Moving in a convoy of five modified tractor trains pulling a mobile station on sleds, they racked up more than 2,300 km traversing across previously untravelled icy terrain.
Blizzards, temperatures to −44°C and hardened snow dunes known as sastrugi, were just a few of the challenges that stood in the team’s way and put the tractor trains and traverse capabilities to the test.
Little Dome C is the site of the Million Year Ice Core – a remote summit which holds some of the world’s oldest ice.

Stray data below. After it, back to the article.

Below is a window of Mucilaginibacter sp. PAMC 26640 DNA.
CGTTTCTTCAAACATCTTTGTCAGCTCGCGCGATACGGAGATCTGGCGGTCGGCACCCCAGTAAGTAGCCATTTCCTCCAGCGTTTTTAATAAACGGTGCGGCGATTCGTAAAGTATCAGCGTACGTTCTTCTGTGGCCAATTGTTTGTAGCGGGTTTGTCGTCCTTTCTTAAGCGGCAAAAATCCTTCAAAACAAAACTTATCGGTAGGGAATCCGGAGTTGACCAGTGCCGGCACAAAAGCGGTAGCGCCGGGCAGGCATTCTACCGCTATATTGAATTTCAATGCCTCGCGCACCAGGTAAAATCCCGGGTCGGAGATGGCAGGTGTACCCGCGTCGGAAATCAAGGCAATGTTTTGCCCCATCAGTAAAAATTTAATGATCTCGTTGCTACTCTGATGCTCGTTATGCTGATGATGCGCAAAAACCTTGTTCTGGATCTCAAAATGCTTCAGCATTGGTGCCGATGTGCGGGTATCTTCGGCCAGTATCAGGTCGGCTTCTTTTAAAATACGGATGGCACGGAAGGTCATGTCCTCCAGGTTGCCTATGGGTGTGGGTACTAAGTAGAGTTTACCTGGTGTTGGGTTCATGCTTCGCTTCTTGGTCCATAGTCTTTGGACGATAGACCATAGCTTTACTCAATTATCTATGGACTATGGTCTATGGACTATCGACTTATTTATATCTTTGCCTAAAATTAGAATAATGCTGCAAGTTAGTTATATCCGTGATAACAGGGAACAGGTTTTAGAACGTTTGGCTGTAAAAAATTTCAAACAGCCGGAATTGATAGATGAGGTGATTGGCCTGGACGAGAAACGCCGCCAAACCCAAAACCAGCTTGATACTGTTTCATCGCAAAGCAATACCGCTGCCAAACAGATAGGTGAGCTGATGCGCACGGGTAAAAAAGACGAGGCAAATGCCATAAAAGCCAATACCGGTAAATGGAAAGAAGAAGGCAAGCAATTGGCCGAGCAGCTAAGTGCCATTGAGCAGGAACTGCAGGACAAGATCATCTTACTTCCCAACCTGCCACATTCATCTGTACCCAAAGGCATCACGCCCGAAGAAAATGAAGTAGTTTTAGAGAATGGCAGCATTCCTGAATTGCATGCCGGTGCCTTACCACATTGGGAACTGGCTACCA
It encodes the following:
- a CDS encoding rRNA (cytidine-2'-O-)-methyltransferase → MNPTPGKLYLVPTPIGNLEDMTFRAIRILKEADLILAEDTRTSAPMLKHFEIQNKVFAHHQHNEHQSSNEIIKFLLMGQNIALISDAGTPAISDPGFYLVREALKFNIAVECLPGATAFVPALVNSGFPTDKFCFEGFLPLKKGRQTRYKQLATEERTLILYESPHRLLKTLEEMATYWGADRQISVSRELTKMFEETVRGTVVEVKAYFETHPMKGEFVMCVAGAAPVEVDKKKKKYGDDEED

This project is one of the most important Antarctic science quests ever undertaken by Australia and will provide new information to test climate models and resolve long-standing questions about the timing of ice ages.
This summer the team successfully proved a safe path to the site while testing tractors and traverse machinery all required to transport people and equipment.
Scientists collected the first ‘shallow’ ice cores – ice from the surface down several metres that holds important initial information on snow chemistry.
These cores will be flown back to Australia later this month, increasing our knowledge on the best way to safely transport the precious cold cargo.